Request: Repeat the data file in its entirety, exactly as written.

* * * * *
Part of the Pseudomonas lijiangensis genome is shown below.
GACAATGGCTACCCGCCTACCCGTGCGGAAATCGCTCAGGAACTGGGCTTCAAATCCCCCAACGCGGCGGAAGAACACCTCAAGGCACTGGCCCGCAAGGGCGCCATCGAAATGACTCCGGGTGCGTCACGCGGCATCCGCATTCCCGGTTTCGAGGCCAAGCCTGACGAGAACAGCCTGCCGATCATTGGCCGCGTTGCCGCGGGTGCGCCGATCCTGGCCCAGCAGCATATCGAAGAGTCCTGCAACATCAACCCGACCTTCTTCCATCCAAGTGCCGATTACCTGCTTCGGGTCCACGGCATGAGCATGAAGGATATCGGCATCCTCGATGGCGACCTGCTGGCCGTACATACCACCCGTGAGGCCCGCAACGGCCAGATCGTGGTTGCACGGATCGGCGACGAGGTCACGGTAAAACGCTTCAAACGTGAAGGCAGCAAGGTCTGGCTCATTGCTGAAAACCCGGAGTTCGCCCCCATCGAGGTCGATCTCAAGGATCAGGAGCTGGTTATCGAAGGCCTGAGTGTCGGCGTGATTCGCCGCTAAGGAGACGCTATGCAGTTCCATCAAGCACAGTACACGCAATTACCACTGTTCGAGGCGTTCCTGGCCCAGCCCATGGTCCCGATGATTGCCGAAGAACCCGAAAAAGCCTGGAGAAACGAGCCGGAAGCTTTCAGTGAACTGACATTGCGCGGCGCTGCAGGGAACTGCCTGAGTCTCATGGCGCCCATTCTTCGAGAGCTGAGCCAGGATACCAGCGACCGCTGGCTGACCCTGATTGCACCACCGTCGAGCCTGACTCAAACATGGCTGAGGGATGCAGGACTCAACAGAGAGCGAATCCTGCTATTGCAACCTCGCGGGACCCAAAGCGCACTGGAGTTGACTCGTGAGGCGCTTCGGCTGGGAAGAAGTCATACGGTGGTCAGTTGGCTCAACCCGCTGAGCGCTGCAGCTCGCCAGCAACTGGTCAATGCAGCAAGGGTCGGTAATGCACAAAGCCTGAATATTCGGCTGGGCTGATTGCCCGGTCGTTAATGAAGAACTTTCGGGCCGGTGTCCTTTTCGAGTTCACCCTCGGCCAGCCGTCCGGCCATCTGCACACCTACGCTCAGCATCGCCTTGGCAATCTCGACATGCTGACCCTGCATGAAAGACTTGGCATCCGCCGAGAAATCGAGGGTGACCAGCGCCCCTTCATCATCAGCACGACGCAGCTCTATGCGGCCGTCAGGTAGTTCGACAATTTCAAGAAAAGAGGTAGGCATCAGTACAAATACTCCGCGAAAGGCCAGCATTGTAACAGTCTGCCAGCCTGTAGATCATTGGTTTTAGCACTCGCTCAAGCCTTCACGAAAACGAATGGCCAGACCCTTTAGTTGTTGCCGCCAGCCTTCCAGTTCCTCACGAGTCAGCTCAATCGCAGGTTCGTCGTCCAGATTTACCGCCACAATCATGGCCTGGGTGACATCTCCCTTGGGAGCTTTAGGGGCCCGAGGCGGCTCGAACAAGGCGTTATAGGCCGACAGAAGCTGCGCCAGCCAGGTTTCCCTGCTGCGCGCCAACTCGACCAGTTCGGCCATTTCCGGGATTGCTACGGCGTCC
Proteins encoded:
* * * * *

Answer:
Part of the Pseudomonas lijiangensis genome is shown below.
GACAATGGCTACCCGCCTACCCGTGCGGAAATCGCTCAGGAACTGGGCTTCAAATCCCCCAACGCGGCGGAAGAACACCTCAAGGCACTGGCCCGCAAGGGCGCCATCGAAATGACTCCGGGTGCGTCACGCGGCATCCGCATTCCCGGTTTCGAGGCCAAGCCTGACGAGAACAGCCTGCCGATCATTGGCCGCGTTGCCGCGGGTGCGCCGATCCTGGCCCAGCAGCATATCGAAGAGTCCTGCAACATCAACCCGACCTTCTTCCATCCAAGTGCCGATTACCTGCTTCGGGTCCACGGCATGAGCATGAAGGATATCGGCATCCTCGATGGCGACCTGCTGGCCGTACATACCACCCGTGAGGCCCGCAACGGCCAGATCGTGGTTGCACGGATCGGCGACGAGGTCACGGTAAAACGCTTCAAACGTGAAGGCAGCAAGGTCTGGCTCATTGCTGAAAACCCGGAGTTCGCCCCCATCGAGGTCGATCTCAAGGATCAGGAGCTGGTTATCGAAGGCCTGAGTGTCGGCGTGATTCGCCGCTAAGGAGACGCTATGCAGTTCCATCAAGCACAGTACACGCAATTACCACTGTTCGAGGCGTTCCTGGCCCAGCCCATGGTCCCGATGATTGCCGAAGAACCCGAAAAAGCCTGGAGAAACGAGCCGGAAGCTTTCAGTGAACTGACATTGCGCGGCGCTGCAGGGAACTGCCTGAGTCTCATGGCGCCCATTCTTCGAGAGCTGAGCCAGGATACCAGCGACCGCTGGCTGACCCTGATTGCACCACCGTCGAGCCTGACTCAAACATGGCTGAGGGATGCAGGACTCAACAGAGAGCGAATCCTGCTATTGCAACCTCGCGGGACCCAAAGCGCACTGGAGTTGACTCGTGAGGCGCTTCGGCTGGGAAGAAGTCATACGGTGGTCAGTTGGCTCAACCCGCTGAGCGCTGCAGCTCGCCAGCAACTGGTCAATGCAGCAAGGGTCGGTAATGCACAAAGCCTGAATATTCGGCTGGGCTGATTGCCCGGTCGTTAATGAAGAACTTTCGGGCCGGTGTCCTTTTCGAGTTCACCCTCGGCCAGCCGTCCGGCCATCTGCACACCTACGCTCAGCATCGCCTTGGCAATCTCGACATGCTGACCCTGCATGAAAGACTTGGCATCCGCCGAGAAATCGAGGGTGACCAGCGCCCCTTCATCATCAGCACGACGCAGCTCTATGCGGCCGTCAGGTAGTTCGACAATTTCAAGAAAAGAGGTAGGCATCAGTACAAATACTCCGCGAAAGGCCAGCATTGTAACAGTCTGCCAGCCTGTAGATCATTGGTTTTAGCACTCGCTCAAGCCTTCACGAAAACGAATGGCCAGACCCTTTAGTTGTTGCCGCCAGCCTTCCAGTTCCTCACGAGTCAGCTCAATCGCAGGTTCGTCGTCCAGATTTACCGCCACAATCATGGCCTGGGTGACATCTCCCTTGGGAGCTTTAGGGGCCCGAGGCGGCTCGAACAAGGCGTTATAGGCCGACAGAAGCTGCGCCAGCCAGGTTTCCCTGCTGCGCGCCAACTCGACCAGTTCGGCCATTTCCGGGATTGCTACGGCGTCC
Proteins encoded: